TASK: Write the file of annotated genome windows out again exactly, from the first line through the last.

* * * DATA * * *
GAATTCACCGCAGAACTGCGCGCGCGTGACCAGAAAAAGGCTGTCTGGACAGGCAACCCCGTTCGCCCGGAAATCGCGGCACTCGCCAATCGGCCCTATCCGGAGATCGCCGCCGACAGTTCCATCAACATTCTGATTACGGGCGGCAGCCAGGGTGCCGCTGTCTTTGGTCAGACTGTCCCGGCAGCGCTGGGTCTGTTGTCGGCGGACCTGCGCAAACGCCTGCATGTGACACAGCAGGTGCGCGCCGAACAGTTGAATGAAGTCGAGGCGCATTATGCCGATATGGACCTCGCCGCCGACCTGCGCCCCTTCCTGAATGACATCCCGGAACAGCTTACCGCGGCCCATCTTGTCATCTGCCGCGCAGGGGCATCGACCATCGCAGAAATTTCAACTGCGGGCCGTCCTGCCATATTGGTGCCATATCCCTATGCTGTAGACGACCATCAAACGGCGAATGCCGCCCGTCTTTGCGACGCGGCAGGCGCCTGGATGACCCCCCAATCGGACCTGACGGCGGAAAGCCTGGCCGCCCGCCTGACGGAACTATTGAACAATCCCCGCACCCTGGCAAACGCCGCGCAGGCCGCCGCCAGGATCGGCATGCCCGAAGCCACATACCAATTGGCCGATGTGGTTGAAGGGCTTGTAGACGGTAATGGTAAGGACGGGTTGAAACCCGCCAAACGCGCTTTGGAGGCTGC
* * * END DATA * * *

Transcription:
GAATTCACCGCAGAACTGCGCGCGCGTGACCAGAAAAAGGCTGTCTGGACAGGCAACCCCGTTCGCCCGGAAATCGCGGCACTCGCCAATCGGCCCTATCCGGAGATCGCCGCCGACAGTTCCATCAACATTCTGATTACGGGCGGCAGCCAGGGTGCCGCTGTCTTTGGTCAGACTGTCCCGGCAGCGCTGGGTCTGTTGTCGGCGGACCTGCGCAAACGCCTGCATGTGACACAGCAGGTGCGCGCCGAACAGTTGAATGAAGTCGAGGCGCATTATGCCGATATGGACCTCGCCGCCGACCTGCGCCCCTTCCTGAATGACATCCCGGAACAGCTTACCGCGGCCCATCTTGTCATCTGCCGCGCAGGGGCATCGACCATCGCAGAAATTTCAACTGCGGGCCGTCCTGCCATATTGGTGCCATATCCCTATGCTGTAGACGACCATCAAACGGCGAATGCCGCCCGTCTTTGCGACGCGGCAGGCGCCTGGATGACCCCCCAATCGGACCTGACGGCGGAAAGCCTGGCCGCCCGCCTGACGGAACTATTGAACAATCCCCGCACCCTGGCAAACGCCGCGCAGGCCGCCGCCAGGATCGGCATGCCCGAAGCCACATACCAATTGGCCGATGTGGTTGAAGGGCTTGTAGACGGTAATGGTAAGGACGGGTTGAAACCCGCCAAACGCGCTTTGGAGGCTGC